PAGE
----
The earliest-known use of opal dates back about six millennia, as anthropologist Louis Leakey has discovered opal artifacts in the African nation of Kenya. The best guess is that the stone came from the nearby country now known as Ethiopia.
The creation of those ancient gemstones, though, took millions of years and only occurred because some of the huge seas which covered parts of the Earth receded. The geological process involved the painfully slow transformation of two substances contained in the rocks left behind by the receding waters, silica and water; that substance eventually became the gel blocks which contain opal. This process only occurred in a few parts of the world and primarily in Australia, the source of more than 95 percent of the world’s finest opals. Other less productive but still important opal mines are (or have been) in Mexico and Brazil, Africa countries including Mali and Ethiopia, Hungary, and a small portion of the American Rockies.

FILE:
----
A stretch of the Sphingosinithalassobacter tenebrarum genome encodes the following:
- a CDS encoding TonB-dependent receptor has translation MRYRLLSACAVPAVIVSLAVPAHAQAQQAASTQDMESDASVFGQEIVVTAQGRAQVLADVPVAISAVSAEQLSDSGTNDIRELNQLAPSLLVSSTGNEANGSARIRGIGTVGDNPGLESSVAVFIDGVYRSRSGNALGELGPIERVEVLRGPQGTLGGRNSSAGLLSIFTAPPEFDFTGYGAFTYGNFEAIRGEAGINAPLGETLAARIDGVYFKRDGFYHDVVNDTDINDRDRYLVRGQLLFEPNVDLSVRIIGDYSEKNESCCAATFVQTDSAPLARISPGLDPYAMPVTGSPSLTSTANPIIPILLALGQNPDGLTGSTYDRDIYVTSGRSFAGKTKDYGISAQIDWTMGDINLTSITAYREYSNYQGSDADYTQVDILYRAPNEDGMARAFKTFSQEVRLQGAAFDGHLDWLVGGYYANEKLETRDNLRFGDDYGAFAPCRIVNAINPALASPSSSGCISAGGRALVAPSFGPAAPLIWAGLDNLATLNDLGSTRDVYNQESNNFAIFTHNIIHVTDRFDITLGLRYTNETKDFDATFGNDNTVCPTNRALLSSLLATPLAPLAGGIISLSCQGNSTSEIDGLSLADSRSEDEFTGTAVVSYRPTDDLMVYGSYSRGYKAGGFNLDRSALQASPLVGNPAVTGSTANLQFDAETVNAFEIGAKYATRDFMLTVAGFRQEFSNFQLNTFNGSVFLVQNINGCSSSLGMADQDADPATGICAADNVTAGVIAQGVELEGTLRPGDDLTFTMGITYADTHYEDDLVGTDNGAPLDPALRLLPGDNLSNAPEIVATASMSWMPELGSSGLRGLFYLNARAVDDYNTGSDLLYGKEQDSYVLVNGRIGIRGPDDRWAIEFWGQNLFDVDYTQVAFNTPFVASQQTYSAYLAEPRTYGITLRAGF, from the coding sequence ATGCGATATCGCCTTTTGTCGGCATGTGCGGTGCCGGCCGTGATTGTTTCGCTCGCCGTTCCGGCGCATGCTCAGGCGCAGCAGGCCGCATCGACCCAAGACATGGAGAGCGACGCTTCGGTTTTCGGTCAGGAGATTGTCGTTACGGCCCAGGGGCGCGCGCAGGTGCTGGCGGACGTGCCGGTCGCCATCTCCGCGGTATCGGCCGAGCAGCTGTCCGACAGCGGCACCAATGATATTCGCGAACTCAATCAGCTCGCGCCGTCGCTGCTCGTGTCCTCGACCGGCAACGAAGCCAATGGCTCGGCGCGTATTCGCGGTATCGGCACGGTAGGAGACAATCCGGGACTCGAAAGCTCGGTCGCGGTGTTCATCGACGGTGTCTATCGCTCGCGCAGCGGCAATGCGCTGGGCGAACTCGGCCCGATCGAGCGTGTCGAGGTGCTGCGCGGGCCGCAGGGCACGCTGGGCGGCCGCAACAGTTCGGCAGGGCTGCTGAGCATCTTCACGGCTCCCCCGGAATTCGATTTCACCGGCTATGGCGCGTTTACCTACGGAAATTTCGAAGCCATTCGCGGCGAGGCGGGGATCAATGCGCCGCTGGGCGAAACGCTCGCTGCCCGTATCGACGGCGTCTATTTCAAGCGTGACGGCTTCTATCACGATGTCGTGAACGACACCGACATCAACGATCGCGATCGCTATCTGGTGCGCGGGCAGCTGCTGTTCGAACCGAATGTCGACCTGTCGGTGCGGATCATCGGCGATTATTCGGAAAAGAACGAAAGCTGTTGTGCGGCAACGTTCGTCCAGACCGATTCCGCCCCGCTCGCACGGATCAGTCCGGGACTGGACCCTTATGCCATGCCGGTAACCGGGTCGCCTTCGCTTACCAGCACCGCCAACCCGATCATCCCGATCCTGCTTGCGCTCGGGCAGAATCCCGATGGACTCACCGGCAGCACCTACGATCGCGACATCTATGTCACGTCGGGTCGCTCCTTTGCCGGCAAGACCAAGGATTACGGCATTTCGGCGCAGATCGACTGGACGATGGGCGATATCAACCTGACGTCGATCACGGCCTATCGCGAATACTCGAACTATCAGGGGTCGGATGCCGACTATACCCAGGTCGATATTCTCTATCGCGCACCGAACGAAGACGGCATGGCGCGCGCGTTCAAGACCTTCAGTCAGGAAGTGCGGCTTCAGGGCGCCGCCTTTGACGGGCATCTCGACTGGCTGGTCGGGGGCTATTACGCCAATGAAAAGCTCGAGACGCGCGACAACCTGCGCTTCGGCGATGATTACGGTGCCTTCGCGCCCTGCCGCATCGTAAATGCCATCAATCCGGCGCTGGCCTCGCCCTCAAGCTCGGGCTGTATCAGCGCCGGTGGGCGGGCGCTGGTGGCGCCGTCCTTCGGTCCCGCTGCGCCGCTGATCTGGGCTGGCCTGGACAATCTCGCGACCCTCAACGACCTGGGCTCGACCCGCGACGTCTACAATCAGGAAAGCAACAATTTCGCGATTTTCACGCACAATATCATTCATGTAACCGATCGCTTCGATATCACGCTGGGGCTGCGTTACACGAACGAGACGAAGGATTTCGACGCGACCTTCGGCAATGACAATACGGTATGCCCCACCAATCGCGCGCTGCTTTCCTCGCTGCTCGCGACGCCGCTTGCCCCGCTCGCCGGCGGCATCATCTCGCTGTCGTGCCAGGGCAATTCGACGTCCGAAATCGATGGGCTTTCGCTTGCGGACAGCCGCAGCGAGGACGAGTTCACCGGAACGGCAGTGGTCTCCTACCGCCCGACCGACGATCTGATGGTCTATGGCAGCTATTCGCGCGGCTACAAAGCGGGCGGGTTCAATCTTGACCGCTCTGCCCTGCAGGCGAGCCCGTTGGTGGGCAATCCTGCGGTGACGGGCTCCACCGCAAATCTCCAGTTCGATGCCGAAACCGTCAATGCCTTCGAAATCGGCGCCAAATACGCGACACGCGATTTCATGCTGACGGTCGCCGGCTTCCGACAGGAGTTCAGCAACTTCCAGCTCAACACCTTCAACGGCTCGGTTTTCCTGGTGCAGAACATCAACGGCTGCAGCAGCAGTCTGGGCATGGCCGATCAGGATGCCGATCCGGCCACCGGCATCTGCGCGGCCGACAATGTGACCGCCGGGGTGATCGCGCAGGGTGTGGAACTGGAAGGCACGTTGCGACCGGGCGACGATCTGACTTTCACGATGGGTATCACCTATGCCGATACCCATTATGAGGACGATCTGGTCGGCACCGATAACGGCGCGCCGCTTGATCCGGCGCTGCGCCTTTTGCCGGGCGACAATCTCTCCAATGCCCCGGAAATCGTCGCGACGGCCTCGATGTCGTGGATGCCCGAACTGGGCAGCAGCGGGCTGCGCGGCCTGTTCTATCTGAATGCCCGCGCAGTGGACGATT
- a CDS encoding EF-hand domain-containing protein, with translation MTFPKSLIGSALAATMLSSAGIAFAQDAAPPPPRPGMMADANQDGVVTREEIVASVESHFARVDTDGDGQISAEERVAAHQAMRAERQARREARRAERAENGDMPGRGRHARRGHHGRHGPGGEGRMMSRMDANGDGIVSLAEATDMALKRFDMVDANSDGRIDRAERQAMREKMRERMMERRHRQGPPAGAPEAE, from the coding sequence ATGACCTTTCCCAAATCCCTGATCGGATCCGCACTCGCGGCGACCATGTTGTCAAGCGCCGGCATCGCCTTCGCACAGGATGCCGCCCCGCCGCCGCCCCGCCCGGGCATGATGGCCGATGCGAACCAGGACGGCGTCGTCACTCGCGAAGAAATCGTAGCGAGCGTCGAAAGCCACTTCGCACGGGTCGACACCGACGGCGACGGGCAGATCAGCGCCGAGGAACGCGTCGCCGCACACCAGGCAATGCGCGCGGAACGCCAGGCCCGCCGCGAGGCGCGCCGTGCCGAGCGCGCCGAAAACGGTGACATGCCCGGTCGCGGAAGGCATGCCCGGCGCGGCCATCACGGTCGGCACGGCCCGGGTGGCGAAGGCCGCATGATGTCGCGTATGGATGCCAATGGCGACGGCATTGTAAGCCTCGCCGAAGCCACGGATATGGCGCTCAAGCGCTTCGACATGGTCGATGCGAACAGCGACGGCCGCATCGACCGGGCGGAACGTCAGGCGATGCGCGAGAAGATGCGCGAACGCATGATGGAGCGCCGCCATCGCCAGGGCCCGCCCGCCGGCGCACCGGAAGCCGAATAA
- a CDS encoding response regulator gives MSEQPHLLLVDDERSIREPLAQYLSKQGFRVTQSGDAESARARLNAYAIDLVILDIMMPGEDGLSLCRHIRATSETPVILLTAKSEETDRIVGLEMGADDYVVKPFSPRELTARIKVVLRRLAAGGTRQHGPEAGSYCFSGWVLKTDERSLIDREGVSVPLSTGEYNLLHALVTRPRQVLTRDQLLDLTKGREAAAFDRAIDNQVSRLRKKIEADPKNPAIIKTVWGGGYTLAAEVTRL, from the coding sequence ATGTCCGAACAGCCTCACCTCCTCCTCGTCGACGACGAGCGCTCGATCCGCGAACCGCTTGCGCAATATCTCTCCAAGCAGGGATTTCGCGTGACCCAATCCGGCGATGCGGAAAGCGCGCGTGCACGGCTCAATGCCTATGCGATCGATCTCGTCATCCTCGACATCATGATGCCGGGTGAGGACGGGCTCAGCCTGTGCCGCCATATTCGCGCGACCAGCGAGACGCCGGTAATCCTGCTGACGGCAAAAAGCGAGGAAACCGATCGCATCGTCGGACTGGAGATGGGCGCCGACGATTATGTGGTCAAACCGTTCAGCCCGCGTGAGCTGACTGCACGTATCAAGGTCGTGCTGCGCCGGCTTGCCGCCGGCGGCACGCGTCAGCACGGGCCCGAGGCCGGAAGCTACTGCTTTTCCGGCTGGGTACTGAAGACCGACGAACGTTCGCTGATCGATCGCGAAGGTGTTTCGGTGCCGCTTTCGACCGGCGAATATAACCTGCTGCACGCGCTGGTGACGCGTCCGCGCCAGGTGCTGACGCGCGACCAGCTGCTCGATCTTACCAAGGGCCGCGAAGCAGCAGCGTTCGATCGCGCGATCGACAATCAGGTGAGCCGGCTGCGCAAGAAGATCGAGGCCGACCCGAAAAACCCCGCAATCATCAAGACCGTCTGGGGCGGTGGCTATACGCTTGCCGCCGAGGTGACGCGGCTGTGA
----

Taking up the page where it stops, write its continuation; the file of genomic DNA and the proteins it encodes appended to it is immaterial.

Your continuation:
Several Central American cultures revered the opal, notably the Mayans and the Aztecs who had ample supplies of the eye-catching and now-rare fire opal found in Mexico (with lesser stones also found in Brazil). The stone, with its radiant orange-red color and natural fire, was called “the stone of the bird of paradise” by these cultures. The early Romans also considered opals to be more valuable than any other gemstone; as an old story goes, Marc Antony wanted to give Cleopatra an opal ring owned by a Roman senator, but the senator fled Rome rather than surrender his ring. Opals were also considered precious during the Middle Ages and beyond with the stone featured in the Emperor’s crown during the days of the Holy Roman Empire, and Queen Victoria known for wearing opals as well as gifting them to members of the Royal Family. Shakespeare described opals as both “a miracle” and the “Queen of Gems”.